The role of rodents in the transmission of Leptospira spp. In swine farms

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Abstract

Different species of rodents are potential transmitters of multiple zoonotic agents such as Leptospira spp., a spirochete that causes leptospirosis. This is an infectious disease that has a negative impact on pig production because it generates large productive, reproductive and economic losses. In swine farms, the most common rodent species are house mice (Mus musculus), brown rats (Rattus norvegicus) and black rats (Rattus rattus), which act as maintenance hosts for different serovars of Leptospira, contaminating the environment, food and water through urine, and putting human and animal health at risk. For this reason, the objective of this article is to describe the role of rodents in the transmission of Leptospira in swine farms. For this purpose, a bibliographic search was carried out in different databases such as Science Direct, Scopus, Redalyc, PubMed and SciELO. The results of the literature review show that there are few studies that report the importance of rodents in the transmission of Leptospira in swine farms. The onset of the disease depends to a large extent on the presence, contact and control of rodents in farms, although environmental factors, agent survival and hygiene, among others, must also be considered.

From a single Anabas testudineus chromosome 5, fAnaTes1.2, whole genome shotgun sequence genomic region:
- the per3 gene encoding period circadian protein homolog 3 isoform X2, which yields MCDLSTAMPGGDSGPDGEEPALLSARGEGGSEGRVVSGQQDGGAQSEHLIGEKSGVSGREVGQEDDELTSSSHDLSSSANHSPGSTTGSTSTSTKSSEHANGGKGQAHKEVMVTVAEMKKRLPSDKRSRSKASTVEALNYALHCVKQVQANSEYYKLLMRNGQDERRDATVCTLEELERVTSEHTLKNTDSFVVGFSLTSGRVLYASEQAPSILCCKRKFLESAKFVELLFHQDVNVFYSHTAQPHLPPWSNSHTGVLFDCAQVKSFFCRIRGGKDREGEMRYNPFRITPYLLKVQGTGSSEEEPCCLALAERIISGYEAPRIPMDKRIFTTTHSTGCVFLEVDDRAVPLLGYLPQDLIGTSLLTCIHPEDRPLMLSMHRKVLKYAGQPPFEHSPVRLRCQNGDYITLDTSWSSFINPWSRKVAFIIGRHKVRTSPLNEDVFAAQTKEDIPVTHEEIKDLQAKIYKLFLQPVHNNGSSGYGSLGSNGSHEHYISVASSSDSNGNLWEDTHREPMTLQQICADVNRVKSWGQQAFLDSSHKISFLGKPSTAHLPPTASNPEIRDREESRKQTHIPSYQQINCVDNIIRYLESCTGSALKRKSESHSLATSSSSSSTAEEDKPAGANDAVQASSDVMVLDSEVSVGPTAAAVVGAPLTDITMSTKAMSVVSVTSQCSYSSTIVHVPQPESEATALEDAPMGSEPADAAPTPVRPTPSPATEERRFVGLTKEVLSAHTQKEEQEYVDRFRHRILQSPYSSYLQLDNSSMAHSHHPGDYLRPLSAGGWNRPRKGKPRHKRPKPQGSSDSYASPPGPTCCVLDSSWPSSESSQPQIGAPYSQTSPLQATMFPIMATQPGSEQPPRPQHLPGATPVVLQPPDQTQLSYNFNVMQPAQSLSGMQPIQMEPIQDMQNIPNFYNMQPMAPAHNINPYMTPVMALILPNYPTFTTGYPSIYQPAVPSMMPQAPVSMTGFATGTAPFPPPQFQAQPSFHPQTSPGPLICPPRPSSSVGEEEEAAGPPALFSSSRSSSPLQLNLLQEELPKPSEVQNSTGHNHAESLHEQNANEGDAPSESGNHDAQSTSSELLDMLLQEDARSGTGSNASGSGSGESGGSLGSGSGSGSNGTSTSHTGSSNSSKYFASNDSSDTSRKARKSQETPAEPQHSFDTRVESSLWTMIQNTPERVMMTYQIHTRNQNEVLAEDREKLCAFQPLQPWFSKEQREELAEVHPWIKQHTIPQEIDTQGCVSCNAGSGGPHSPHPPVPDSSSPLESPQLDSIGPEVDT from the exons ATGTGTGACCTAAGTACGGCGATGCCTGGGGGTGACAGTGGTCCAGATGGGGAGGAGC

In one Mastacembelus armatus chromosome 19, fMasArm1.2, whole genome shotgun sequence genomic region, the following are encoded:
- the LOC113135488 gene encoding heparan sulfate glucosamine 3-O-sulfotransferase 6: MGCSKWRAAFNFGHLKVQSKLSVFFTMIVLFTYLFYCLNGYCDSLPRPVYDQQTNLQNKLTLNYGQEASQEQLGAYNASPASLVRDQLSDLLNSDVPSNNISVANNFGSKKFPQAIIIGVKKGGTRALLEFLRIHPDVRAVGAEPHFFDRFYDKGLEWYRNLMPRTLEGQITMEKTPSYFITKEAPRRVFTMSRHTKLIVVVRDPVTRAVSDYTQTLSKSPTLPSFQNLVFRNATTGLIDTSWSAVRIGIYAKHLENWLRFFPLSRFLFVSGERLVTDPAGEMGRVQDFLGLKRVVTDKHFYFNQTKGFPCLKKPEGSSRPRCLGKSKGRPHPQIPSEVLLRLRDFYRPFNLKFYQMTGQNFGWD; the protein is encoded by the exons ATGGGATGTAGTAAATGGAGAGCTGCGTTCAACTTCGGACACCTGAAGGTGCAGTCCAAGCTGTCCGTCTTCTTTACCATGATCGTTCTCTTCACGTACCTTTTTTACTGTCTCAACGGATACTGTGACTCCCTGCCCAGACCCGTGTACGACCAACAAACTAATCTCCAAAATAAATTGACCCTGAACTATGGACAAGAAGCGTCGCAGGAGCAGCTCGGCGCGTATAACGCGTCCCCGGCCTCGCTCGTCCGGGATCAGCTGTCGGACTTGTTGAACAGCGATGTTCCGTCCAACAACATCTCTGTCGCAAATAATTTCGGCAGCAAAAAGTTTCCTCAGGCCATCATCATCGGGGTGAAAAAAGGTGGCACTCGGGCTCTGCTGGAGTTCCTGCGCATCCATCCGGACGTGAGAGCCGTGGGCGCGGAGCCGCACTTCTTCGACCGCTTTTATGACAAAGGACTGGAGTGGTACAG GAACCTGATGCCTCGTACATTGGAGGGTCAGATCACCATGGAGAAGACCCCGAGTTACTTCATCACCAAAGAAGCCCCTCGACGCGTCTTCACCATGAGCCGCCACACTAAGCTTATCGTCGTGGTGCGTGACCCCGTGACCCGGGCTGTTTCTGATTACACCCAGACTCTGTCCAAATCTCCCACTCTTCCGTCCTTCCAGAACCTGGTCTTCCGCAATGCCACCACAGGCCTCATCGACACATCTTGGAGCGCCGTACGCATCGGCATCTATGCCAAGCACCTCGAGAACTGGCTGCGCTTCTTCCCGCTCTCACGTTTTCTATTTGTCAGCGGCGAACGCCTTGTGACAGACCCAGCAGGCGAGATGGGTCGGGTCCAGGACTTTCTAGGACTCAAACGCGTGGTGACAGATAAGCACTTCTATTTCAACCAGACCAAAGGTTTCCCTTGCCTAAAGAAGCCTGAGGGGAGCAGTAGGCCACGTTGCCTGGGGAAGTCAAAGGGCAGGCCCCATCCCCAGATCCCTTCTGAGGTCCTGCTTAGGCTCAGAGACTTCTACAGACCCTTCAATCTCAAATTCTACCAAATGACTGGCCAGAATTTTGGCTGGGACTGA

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Ospina-Pinto, C., Rincón-Pardo, M., Soler-Tovar, D., & Hernández-Rodríguez, P. (2017). The role of rodents in the transmission of Leptospira spp. In swine farms. Revista de Salud Publica, 19(4), 555–561. https://doi.org/10.15446/rsap.v19n4.41626

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